In open play, flankers will often stand behind the back line 'supporting' them in open play. If any ball is dropped by the backs, the flankers job is to clear up messy ball and take it ito contact to start a fresh and new phase of play. Because they are always close to the ball, they are often first to the break down.
Flankers do less pushing in the scrum than the tight five, but need to be fast as their task is to break quickly and cover the opposing half-backs if the opponents win the scrum. At one time, flankers were allowed to break away from the scrum with the ball but this is no longer allowed and they must remain 'bound' to the scrum until the ball is out. Flankers also have to defend at the back of the scrum if the opposition wins the ball and the opposing number 8 decides to pick and go, a term used to describe the action where the number 8 picks up the ball from the back of the scrum and drives forward with it.
Flankers usually protect scrum-halves during scrummages from the opposing scrum-half following around and tackling him/her.
The two flankers do not usually bind to the scrum in a fixed position. Instead, the openside (occasionally known as the strong side) flanker will attach to the scrum on whichever side is further from the nearer touchline, while the blind-side (occasionally known as weak side or closed side) flanker attaches himself to the scrum on the side closer to the touchline.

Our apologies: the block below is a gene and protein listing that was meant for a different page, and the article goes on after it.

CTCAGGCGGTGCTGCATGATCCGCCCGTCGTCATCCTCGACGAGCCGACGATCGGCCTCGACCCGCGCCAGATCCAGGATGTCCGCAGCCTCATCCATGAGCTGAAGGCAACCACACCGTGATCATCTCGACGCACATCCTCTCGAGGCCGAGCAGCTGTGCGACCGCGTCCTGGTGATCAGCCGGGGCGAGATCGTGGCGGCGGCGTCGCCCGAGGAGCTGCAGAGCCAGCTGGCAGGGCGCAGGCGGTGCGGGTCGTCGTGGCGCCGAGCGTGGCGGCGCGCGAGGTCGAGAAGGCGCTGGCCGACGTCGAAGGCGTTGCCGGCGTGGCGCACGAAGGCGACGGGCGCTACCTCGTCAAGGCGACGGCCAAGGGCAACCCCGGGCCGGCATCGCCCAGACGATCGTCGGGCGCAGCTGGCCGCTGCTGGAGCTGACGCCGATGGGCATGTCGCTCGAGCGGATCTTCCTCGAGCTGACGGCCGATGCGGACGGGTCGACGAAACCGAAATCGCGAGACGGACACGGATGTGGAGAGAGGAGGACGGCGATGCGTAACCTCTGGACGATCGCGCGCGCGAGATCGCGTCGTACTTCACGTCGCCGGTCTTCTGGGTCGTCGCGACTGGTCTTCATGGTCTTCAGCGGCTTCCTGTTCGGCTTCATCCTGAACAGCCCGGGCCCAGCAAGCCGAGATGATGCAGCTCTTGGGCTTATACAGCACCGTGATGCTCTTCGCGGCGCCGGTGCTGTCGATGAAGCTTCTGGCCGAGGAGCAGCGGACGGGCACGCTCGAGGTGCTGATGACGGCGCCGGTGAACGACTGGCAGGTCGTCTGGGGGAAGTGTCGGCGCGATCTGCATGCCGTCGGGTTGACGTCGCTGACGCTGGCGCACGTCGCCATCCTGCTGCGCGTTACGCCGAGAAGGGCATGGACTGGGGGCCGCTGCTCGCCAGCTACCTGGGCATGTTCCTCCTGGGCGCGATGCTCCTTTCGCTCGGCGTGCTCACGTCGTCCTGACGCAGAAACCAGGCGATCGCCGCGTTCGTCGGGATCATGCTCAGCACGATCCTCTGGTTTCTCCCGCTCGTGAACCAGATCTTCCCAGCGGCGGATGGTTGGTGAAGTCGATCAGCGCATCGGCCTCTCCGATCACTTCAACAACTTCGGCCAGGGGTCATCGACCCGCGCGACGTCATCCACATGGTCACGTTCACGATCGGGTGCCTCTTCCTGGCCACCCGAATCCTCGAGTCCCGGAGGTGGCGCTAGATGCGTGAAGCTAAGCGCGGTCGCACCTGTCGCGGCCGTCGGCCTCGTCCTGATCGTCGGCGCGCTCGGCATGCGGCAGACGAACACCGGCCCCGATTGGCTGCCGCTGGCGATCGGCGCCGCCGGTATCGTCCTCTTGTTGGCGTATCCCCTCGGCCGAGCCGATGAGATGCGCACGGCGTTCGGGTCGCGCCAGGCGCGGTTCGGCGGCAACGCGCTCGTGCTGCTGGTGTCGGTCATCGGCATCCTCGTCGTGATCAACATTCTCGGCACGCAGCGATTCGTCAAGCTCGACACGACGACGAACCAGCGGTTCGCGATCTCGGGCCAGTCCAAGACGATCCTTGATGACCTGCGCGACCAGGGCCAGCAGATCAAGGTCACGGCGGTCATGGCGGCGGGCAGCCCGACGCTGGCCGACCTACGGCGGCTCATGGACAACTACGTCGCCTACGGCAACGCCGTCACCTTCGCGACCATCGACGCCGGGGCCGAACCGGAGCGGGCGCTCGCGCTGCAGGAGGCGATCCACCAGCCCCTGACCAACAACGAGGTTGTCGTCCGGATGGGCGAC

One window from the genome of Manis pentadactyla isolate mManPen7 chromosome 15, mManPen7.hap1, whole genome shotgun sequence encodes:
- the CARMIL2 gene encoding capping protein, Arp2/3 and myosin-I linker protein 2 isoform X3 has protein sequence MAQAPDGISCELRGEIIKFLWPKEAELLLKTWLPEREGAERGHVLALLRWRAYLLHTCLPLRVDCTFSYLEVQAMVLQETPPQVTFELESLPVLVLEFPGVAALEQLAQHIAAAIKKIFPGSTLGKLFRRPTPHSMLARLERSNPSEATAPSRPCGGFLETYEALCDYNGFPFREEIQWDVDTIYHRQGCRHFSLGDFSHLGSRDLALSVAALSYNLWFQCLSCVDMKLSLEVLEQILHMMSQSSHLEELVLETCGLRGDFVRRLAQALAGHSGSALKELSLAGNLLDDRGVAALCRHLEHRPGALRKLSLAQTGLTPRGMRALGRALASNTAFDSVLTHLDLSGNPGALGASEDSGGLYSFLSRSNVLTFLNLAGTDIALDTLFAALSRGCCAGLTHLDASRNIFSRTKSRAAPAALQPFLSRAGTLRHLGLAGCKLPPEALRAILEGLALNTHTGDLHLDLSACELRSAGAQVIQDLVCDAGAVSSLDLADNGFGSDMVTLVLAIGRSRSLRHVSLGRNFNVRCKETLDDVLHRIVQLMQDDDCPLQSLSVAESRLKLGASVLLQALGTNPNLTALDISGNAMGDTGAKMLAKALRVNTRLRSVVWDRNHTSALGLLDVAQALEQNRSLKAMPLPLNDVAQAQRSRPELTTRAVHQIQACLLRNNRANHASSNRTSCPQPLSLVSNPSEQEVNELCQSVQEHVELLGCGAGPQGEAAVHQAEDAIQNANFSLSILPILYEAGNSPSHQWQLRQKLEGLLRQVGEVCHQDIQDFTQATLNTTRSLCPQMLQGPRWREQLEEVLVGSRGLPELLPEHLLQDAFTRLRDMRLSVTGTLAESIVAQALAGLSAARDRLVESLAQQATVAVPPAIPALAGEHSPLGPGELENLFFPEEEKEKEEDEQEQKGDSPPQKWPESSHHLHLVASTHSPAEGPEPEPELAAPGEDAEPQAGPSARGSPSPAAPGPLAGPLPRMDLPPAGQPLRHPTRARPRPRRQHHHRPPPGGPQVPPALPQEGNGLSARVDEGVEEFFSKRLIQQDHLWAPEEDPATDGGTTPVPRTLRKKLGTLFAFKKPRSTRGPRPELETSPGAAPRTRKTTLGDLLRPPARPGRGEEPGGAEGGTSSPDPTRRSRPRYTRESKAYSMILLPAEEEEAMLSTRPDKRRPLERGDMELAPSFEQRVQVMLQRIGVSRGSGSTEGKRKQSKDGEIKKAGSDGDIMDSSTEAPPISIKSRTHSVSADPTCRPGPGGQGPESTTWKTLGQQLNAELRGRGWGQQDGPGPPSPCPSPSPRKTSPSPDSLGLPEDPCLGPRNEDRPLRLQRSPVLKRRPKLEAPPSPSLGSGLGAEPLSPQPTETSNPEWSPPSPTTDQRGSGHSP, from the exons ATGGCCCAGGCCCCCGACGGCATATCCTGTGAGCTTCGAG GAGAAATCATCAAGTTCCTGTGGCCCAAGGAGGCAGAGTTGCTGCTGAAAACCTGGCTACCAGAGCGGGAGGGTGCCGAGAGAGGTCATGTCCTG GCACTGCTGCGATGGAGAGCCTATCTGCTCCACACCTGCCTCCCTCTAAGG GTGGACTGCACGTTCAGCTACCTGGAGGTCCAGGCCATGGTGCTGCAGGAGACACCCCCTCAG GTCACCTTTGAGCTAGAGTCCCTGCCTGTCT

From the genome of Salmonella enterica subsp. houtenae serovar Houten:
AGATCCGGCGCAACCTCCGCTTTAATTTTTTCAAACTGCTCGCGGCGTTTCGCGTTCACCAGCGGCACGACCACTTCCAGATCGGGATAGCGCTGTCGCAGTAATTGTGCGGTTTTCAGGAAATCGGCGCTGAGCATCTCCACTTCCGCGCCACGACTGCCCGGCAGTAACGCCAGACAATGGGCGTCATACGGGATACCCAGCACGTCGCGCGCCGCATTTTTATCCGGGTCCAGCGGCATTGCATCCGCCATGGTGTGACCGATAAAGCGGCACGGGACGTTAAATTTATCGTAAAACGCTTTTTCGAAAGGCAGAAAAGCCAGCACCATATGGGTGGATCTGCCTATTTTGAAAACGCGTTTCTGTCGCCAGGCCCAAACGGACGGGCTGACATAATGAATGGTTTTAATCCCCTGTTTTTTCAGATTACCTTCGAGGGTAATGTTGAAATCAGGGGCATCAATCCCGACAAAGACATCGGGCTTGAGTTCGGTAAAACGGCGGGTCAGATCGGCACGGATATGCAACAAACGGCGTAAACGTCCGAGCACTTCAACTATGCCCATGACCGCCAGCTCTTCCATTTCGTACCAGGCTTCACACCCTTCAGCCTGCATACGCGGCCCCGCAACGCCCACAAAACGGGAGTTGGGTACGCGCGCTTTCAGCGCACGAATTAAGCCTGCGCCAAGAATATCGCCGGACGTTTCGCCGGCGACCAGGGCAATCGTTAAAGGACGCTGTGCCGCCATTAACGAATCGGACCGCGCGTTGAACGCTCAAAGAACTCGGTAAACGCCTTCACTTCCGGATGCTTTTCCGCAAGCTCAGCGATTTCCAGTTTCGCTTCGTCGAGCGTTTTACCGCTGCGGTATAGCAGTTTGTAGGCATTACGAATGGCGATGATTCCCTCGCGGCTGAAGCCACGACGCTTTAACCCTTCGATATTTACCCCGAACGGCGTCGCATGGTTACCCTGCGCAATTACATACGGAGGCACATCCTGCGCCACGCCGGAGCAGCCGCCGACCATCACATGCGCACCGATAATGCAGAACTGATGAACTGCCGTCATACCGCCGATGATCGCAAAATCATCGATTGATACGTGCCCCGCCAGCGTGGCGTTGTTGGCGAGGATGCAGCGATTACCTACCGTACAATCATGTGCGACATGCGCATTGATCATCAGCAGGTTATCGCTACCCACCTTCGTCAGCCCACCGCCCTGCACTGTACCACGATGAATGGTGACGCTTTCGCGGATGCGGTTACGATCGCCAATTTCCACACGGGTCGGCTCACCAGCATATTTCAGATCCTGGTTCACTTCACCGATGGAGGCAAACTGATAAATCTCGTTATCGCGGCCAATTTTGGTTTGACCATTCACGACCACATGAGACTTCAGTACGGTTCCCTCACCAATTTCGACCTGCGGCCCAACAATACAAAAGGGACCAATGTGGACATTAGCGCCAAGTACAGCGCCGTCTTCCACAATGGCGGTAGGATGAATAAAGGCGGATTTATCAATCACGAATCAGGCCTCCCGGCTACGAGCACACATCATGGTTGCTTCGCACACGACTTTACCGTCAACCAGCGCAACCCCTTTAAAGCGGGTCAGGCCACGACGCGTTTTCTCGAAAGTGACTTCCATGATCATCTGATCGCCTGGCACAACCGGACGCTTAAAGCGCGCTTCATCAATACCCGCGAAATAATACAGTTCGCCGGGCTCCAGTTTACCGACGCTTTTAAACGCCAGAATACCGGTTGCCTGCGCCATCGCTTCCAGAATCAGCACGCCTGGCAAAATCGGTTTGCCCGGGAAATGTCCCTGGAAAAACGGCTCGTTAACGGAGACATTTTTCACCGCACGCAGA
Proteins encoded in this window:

Since most of the back play is usually on the open side, where there is more space, it is usually the openside flanker's job to be the first to any breakdown of play and to get his/her hands on any loose ball (or to cause a breakdown by tackling the ball carrier or otherwise harrying him into error). At a scrum where the ball has been won by the opposition, the openside flanker often has the best view of when the ball is out and is able to break away and close down the opposing ball-carrier, reducing the time available for a pass or kick. Openside flankers are often smaller, faster and more mobile than their blindside counterparts.
The blindside flanker has the job of stopping any move by the opponents on the blind (or 'narrow') side from a scrum. This flanker may not be as fast as the openside. Blindside flankers are often responsible for cover defence from set pieces and may play a more physical role at the line-out, where they may well be used as a jumper. They are generally larger than openside flankers.